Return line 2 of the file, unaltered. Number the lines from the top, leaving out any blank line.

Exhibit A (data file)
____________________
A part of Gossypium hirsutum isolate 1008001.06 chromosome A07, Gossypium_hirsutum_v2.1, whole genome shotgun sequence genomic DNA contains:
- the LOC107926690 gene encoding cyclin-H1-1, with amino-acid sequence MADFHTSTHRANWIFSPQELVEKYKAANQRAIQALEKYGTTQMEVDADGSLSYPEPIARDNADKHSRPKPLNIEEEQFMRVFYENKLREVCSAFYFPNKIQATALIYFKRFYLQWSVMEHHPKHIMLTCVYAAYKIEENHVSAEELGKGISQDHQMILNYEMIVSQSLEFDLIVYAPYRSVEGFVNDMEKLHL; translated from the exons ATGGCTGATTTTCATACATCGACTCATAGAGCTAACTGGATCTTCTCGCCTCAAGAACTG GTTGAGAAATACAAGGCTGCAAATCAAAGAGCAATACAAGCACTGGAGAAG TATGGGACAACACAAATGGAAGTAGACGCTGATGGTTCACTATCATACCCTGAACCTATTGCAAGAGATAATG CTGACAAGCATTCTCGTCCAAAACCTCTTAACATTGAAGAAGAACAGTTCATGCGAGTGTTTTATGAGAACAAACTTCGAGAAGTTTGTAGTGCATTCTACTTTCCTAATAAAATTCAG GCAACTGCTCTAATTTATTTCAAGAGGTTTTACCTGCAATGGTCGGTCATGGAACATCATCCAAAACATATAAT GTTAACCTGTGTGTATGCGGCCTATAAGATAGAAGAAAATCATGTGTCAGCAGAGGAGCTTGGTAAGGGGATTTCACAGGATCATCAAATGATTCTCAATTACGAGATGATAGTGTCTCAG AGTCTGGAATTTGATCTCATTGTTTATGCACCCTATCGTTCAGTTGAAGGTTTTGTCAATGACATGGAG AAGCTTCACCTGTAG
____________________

- the LOC107926690 gene encoding cyclin-H1-1, with amino-acid sequence MADFHTSTHRANWIFSPQELVEKYKAANQRAIQALEKYGTTQMEVDADGSLSYPEPIARDNADKHSRPKPLNIEEEQFMRVFYENKLREVCSAFYFPNKIQATALIYFKRFYLQWSVMEHHPKHIMLTCVYAAYKIEENHVSAEELGKGISQDHQMILNYEMIVSQSLEFDLIVYAPYRSVEGFVNDMEKLHL; translated from the exons ATGGCTGATTTTCATACATCGACTCATAGAGCTAACTGGATCTTCTCGCCTCAAGAACTG GTTGAGAAATACAAGGCTGCAAATCAAAGAGCAATACAAGCACTGGAGAAG TATGGGACAACACAAATGGAAGTAGACGCTGATGGTTCACTATCATACCCTGAACCTATTGCAAGAGATAATG CTGACAAGCATTCTCGTCCAAAACCTCTTAACATTGAAGAAGAACAGTTCATGCGAGTGTTTTATGAGAACAAACTTCGAGAAGTTTGTAGTGCATTCTACTTTCCTAATAAAATTCAG GCAACTGCTCTAATTTATTTCAAGAGGTTTTACCTGCAATGGTCGGTCATGGAACATCATCCAAAACATATAAT GTTAACCTGTGTGTATGCGGCCTATAAGATAGAAGAAAATCATGTGTCAGCAGAGGAGCTTGGTAAGGGGATTTCACAGGATCATCAAATGATTCTCAATTACGAGATGATAGTGTCTCAG AGTCTGGAATTTGATCTCATTGTTTATGCACCCTATCGTTCAGTTGAAGGTTTTGTCAATGACATGGAG AAGCTTCACCTGTAG